Why do I run?

Some people run in support of noble causes … breast cancer awareness, civil rights or free speech. Some people run for personal achievement. Some even run for fun.

I am not one of those people.

I run (or exercise in any form) for one simple reason.

I love food; specifically, dessert. Cake, brownies, cupcakes, pie, cobbler, bars, ice cream, cookies — they are all close to my heart.

For that reason, coupled with the fact that I have been blessed with a short stature and slow metabolism, it takes work to keep from becoming a human ball of cookie dough.

In high school and college, I religiously attended an extreme aerobics class at my local YMCA. After graduating, I maintained that schedule for about a year, before moving out on my own. Now, since starting my job as a public relations professional at a busy hospital four years ago, I have easy access to a medically-integrated fitness center adjacent to my work and less than a block from my apartment.

It’s time to make this thing happen.


2 thoughts on “Why do I run?

  1. Sabrina R. says:

    Emily, running for dessert IS a noble cause, if you ask me. I was browsing around the fitness section on Pinterest a few days ago, and a picture got me thinking. It was a girl in work out skimpy clothes, and it said: nothing tastes as good as skinny feels (I believe this is exact quote. But if it’s not, believe me, it was pretty close). As mother of a little girl, I was slightly disturbed. Ok, very disturbed. Is this the model for our young children? Doesn’t this sound like somebody with an eating disorder? So, you may not run for world peace or to end poverty and hunger in Sub-Saharan Africa, but you are certainly demonstrating balance and a life style model that I hope my daughter will follow too someday. Job well done, Emily, and good luck on your 5K. Maybe I will give it a shot too…tomorrow ; )!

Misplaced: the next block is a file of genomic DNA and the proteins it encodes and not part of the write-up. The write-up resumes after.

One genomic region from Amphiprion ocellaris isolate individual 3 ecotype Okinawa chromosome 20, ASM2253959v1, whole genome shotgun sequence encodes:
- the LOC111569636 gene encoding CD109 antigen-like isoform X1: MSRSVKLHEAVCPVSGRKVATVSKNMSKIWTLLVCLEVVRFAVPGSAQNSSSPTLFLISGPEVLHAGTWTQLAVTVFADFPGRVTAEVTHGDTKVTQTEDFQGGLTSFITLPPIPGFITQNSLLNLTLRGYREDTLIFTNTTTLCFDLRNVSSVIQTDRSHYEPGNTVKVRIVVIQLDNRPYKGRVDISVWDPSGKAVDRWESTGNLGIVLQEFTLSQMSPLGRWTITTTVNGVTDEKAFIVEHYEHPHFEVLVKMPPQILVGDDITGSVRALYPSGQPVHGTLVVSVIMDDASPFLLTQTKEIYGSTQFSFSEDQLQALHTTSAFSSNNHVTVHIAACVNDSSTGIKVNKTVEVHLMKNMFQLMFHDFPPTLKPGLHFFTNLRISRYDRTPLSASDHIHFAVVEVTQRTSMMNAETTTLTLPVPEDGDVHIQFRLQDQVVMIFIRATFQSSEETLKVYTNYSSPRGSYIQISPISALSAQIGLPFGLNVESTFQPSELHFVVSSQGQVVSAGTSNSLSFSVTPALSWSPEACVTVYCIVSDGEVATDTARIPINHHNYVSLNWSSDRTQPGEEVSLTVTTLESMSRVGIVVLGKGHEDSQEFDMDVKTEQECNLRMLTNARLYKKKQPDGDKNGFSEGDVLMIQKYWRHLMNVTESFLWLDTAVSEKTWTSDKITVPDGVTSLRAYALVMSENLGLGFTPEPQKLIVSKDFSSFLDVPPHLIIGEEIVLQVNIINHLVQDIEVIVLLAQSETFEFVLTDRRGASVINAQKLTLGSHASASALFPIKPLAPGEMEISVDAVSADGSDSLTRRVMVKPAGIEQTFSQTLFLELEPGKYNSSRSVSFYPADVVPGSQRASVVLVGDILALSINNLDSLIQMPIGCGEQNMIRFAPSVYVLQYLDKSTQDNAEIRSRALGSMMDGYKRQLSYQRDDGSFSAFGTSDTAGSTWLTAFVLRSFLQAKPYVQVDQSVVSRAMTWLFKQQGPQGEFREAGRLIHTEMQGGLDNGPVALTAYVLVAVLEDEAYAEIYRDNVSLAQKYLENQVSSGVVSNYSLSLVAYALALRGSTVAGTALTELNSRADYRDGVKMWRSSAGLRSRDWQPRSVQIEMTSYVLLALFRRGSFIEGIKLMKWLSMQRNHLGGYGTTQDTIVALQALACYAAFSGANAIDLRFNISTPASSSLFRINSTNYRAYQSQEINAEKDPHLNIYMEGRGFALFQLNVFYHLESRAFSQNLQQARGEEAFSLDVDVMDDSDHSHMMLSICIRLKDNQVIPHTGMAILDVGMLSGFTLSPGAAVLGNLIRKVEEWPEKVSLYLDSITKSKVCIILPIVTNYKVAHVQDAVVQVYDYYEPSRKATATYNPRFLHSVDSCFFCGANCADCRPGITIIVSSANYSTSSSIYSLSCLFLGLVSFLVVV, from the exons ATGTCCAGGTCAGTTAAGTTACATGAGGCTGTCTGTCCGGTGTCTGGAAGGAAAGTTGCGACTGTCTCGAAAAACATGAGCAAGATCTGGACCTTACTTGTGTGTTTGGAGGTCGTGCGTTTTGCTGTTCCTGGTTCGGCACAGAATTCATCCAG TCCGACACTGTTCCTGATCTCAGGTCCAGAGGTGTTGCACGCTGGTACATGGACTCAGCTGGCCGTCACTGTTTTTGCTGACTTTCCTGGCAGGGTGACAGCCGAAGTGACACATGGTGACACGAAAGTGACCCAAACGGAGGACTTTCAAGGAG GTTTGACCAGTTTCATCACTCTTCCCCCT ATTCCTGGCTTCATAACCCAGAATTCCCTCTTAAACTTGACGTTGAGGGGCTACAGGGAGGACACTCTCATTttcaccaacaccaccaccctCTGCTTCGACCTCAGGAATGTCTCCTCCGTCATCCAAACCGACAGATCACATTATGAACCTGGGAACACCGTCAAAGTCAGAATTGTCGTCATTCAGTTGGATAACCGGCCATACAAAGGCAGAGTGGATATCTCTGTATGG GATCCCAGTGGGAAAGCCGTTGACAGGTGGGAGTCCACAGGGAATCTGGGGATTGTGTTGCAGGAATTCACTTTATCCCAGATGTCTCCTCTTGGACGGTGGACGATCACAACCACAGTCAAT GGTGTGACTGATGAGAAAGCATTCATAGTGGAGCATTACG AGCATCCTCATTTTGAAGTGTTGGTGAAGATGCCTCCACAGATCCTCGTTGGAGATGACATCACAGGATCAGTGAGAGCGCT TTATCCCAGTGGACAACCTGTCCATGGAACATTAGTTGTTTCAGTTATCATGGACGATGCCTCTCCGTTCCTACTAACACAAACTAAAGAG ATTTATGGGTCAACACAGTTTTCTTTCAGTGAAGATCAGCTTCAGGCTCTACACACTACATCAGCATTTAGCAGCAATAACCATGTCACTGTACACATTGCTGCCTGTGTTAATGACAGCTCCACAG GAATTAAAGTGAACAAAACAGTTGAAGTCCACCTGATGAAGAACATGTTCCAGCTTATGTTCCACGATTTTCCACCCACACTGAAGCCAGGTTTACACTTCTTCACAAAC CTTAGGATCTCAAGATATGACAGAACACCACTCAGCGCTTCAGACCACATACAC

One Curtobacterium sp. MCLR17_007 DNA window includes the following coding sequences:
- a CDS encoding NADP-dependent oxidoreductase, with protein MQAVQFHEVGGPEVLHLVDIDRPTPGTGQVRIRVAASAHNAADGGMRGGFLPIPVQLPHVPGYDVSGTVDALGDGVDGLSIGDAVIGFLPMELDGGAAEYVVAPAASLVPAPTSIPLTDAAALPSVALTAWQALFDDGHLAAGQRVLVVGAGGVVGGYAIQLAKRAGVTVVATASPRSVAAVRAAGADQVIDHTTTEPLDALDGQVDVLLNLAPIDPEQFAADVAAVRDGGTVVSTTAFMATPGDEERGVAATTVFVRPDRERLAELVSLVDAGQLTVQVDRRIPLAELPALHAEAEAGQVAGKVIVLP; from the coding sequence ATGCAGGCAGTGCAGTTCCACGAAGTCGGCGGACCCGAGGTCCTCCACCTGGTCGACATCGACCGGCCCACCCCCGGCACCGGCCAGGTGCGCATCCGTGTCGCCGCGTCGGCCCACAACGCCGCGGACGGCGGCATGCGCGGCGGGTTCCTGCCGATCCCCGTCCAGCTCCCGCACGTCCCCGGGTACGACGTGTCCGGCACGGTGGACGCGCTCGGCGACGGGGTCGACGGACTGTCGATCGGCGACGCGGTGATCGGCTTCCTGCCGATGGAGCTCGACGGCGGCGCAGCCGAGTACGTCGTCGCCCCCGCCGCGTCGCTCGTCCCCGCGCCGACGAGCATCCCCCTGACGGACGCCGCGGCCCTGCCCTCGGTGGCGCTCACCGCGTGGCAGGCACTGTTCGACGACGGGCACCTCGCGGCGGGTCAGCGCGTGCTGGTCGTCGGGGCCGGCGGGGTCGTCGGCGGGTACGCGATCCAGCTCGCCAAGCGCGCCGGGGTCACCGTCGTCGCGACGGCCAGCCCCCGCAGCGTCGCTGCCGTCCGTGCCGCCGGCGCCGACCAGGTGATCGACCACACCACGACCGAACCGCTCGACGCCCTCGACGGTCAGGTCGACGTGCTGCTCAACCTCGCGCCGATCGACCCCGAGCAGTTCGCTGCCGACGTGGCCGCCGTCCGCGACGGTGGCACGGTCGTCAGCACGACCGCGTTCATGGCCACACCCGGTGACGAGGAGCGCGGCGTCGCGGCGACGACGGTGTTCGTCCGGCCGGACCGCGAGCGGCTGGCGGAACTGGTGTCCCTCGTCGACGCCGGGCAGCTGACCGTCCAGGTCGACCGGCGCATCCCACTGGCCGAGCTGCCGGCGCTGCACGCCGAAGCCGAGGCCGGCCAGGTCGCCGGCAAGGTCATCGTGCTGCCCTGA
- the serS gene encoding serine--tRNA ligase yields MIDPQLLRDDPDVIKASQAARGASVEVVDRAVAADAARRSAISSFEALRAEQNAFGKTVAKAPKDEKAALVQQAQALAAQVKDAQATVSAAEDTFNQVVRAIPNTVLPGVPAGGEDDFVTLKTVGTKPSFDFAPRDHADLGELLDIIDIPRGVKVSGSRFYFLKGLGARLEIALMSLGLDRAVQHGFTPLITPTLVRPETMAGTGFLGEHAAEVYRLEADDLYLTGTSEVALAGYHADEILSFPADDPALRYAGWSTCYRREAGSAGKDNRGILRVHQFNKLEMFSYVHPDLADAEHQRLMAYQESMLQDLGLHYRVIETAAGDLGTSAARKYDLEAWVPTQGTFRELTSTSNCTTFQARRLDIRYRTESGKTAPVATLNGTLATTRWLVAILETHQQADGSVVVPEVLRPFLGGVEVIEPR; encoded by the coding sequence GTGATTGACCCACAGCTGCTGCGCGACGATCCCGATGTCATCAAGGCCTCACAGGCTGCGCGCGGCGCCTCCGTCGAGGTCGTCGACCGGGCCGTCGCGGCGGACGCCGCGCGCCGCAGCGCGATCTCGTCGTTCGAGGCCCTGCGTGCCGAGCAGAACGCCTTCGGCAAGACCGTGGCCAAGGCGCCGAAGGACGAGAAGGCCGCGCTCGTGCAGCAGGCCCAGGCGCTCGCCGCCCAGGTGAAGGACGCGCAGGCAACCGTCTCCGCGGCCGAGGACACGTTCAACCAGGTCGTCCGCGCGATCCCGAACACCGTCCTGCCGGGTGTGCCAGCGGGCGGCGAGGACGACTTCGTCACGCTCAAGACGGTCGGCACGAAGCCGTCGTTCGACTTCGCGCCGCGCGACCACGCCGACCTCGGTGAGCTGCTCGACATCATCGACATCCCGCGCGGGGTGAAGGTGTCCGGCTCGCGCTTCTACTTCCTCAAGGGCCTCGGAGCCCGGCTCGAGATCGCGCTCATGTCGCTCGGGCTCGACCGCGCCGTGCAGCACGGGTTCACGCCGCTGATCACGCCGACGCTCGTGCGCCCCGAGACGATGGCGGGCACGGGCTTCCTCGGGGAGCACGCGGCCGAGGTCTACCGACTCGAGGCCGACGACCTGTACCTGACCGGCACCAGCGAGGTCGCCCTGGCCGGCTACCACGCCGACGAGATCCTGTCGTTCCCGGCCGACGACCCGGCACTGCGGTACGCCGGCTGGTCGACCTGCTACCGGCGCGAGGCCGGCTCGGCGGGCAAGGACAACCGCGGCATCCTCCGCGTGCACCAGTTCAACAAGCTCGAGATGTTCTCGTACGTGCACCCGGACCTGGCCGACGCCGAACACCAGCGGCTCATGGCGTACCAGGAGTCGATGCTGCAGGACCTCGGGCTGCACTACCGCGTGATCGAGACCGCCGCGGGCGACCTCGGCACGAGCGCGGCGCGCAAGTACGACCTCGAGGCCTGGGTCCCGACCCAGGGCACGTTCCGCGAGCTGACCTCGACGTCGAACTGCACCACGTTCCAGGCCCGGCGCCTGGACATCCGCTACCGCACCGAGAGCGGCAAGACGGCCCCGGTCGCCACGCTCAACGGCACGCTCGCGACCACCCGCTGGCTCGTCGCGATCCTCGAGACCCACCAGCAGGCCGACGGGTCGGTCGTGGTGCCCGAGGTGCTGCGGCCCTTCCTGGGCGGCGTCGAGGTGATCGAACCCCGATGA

• Emily says:

      Thanks for your kind words, Sabrina! And for such a nice outlook — I like the way you think. And that quote (it’s attributed to Kate Moss, I believe) needs to be forgotten. It is a horrible worldview; taking what should be a delight and turning it into a deviancy.

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